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Getting database response times

Recently, the IBM RISC 6000 machine where our database is lying was upgraded to eight processors from four and RAM was upgraded to 6 GB from 4 GB. We are using Oracle database. Now, one of the managers here is asking me for the response time in the database level. How can I get the response time? Please note that I collect statistics using Statspack.

Statspack can show you certain statistics for a given time period and trends over time for many, many performance elements of your database. But... response time isn't really one of them. Since you've already been collecting Statspack statistics, you're probably already familiar with how it can allow you to monitor instance load, I/O levels, wait events and even high-cost SQL. But, if you want to know about reponse time you really needed to know what response time was for some key application elements before the hardware upgrades and then be able to check those same elements now after the upgrades. Without the before, all you can do is say what you see now and you can't then determine a percentage of improvement.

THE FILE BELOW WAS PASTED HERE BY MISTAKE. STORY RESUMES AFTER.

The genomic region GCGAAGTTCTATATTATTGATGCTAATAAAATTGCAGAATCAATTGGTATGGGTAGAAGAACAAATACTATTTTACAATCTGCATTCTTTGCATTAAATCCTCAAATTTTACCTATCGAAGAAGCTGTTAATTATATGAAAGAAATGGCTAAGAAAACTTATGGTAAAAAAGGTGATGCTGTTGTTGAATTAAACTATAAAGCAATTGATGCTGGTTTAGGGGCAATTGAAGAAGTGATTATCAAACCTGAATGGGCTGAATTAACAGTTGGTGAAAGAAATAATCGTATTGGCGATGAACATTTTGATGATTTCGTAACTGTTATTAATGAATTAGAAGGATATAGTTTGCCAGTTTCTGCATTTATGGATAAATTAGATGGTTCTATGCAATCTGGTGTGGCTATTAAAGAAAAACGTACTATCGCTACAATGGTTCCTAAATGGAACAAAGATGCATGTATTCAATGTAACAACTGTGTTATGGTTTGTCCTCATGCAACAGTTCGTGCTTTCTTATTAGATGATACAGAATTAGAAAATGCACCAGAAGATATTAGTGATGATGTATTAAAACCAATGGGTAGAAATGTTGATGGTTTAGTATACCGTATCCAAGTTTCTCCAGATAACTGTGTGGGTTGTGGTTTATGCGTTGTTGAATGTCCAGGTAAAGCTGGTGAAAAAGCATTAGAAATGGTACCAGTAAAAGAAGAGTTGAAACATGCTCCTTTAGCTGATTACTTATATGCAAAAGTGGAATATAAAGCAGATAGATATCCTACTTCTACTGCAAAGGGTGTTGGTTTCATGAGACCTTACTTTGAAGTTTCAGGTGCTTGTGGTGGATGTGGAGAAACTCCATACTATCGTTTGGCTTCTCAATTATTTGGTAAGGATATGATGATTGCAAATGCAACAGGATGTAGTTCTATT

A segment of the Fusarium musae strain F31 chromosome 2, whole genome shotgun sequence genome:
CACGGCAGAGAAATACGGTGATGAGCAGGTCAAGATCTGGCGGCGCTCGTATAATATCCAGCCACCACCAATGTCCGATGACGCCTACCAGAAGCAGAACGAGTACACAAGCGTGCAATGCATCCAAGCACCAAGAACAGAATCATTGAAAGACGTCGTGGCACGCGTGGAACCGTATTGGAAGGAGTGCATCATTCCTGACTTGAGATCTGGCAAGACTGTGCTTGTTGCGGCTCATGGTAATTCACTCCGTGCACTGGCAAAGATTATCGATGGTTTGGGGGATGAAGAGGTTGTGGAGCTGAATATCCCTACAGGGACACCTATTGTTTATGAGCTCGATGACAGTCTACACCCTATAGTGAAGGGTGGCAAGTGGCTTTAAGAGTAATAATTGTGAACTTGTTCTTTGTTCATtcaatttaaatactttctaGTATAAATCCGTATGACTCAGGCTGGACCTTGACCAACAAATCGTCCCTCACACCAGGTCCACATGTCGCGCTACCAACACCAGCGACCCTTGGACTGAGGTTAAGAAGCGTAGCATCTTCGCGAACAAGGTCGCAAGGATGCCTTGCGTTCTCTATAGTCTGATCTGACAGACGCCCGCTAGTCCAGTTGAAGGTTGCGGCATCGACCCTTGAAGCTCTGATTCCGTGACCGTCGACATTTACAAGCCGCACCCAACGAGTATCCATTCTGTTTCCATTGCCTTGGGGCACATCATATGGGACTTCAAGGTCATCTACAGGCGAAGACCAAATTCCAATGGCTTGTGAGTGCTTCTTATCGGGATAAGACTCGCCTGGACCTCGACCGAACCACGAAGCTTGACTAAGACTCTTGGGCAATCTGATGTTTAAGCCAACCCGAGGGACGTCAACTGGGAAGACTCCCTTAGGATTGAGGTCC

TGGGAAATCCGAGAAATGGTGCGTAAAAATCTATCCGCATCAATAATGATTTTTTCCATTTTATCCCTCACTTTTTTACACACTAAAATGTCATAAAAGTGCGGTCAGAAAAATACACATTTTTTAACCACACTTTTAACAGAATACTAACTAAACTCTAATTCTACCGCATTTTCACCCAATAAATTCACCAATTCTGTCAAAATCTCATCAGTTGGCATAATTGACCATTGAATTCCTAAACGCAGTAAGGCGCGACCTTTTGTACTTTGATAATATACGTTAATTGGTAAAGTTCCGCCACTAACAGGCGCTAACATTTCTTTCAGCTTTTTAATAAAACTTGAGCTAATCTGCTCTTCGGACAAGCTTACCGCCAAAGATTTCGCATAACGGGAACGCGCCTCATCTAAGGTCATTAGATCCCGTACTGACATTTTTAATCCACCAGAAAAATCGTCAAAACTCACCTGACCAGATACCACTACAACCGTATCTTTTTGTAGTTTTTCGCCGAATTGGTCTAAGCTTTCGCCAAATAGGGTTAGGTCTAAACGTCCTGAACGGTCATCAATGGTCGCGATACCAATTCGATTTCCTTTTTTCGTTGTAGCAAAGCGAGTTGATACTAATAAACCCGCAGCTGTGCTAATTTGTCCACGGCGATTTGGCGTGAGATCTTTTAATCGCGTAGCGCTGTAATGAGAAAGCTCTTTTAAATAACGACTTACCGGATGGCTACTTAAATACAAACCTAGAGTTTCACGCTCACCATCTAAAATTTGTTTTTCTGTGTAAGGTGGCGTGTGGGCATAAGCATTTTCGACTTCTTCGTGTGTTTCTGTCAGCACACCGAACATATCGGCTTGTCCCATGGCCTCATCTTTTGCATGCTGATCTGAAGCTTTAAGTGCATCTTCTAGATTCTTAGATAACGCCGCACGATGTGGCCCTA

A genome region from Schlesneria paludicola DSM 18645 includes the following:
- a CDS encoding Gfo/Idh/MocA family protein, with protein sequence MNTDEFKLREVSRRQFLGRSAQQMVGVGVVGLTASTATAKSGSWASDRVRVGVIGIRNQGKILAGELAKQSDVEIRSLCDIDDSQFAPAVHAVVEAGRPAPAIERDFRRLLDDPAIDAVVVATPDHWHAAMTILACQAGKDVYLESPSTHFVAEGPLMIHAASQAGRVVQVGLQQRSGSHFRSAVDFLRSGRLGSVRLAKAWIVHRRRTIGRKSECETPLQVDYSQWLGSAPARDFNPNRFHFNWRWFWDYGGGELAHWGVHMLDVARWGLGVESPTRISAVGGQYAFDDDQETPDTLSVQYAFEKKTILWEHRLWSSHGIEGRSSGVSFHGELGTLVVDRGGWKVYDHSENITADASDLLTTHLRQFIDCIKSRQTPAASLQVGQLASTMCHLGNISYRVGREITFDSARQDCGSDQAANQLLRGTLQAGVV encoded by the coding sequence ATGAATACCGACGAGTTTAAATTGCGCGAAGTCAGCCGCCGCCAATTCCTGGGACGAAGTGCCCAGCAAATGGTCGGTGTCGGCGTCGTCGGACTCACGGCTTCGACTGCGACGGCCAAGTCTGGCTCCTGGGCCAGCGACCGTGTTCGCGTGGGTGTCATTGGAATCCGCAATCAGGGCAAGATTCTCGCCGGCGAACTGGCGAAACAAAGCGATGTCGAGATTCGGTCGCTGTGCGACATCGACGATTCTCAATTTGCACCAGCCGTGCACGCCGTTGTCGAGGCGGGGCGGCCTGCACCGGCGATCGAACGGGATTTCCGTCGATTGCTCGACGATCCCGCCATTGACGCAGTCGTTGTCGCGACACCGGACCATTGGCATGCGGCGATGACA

What you may want to do is to look in the SQL Statements summary section of your Statspack report and see which queries it thinks are the highest cost. You could then take those queries and run them "stand-alone" with timing turned on and turn on tracing so that you can get detailed information about what the query is doing. If you see queries with high LIOs (logical I/O...buffer gets in the Statspack report), there might be opportunities to tune the query to run more efficiently.

I'll suggest a great book if you want to really learn how to exploit Statspack: Don Burleson's "High Performance Tuning with Statspack" from Oracle Press.

But, unless you have a pre-upgrade response time baseline that you can now compare with, you're only going to be able to say what response time is now. You won't have a way to compare and thus can't really answer your manager's question. I'd advise that you set up a set of queries that are the "heavy hitters" in your database and maybe use Statspack to watch for them showing up in the report. Or periodically execute those queries with tracing on and see how they're performing. That way, you'll start to build a baseline which you can use for future comparisons.

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